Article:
Poisons affecting the liver

The liver is a multifunction organ involved in metabolism and synthesis of essential compounds. As the first organ after the gut to receive ingested substances and because of its role in metabolism, it is at particular risk of damage from ingested poisons and their toxic metabolites. Poisons affecting the liver are discussed in this second article on poisons by organ system. Among the most readily accessible liver toxicants are xylitol and paracetamol, which are commonly available in the home. The mechanism of xylitol-induced liver toxicity is unknown, but paracetamol is metabolised to toxic metabolites when normal mechanisms are overwhelmed and/or inadequate. Various natural sources of hepatotoxins are also discussed including some mushroom species (e.g. some <italic>Amanita</italic> species and <italic>Gyromitra esculenta</italic>), some cyanobacteria (blue-green algae) and plants such as cycads which can be grown as houseplants. The mechanism of liver damage with these natural sources includes direct hepatotoxins and toxic metabolites. The management of toxic liver damage is generally supportive with gut decontamination where appropriate and liver protectants, such as acetylcysteine and S-adenosyl-L-methionine (SAMe).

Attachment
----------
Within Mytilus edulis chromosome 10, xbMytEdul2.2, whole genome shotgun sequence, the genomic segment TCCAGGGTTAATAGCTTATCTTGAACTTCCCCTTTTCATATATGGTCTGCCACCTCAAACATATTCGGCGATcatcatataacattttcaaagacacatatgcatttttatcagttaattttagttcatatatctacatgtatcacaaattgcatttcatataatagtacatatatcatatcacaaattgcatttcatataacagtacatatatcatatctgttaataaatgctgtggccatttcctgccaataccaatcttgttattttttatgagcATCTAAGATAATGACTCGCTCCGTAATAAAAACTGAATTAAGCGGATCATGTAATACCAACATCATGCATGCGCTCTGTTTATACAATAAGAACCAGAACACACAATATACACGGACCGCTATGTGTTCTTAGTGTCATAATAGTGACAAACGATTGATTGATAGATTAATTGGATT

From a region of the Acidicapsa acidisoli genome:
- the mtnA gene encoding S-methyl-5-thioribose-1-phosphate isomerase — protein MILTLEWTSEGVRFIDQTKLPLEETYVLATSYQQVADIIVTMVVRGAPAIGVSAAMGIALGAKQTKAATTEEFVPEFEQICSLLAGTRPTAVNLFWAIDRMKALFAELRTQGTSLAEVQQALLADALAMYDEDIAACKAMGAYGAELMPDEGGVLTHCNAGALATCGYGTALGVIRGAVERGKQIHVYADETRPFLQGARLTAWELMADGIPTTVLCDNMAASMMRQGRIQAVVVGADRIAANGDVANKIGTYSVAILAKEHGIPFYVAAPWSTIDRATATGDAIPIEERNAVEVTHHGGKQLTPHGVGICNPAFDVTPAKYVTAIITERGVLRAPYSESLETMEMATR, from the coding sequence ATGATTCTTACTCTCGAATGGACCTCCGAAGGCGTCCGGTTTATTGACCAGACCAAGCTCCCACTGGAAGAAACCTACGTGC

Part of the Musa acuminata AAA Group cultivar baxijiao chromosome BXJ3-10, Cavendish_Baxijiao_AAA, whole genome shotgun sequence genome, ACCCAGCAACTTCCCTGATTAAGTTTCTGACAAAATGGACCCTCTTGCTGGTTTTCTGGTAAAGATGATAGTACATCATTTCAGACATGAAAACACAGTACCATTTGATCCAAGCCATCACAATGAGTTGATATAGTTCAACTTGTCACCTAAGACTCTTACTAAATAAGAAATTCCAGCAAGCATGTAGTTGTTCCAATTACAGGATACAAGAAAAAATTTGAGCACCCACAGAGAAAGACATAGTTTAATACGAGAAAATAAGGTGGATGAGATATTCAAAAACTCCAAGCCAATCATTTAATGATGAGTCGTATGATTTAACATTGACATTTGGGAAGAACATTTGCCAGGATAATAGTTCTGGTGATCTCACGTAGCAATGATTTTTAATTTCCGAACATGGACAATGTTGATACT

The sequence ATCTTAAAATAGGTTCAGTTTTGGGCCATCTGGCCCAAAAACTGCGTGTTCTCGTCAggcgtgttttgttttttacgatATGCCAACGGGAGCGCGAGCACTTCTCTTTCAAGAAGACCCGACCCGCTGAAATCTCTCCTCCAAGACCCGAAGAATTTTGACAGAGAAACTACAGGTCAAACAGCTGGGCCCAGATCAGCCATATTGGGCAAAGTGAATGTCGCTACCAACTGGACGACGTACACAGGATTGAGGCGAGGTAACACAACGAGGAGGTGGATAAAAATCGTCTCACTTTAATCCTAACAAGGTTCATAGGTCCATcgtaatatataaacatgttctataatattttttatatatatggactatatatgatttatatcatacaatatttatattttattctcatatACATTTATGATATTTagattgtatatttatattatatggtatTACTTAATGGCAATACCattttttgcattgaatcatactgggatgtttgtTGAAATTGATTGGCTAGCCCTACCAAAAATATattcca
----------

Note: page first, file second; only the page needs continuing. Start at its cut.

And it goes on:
Nicola Bates -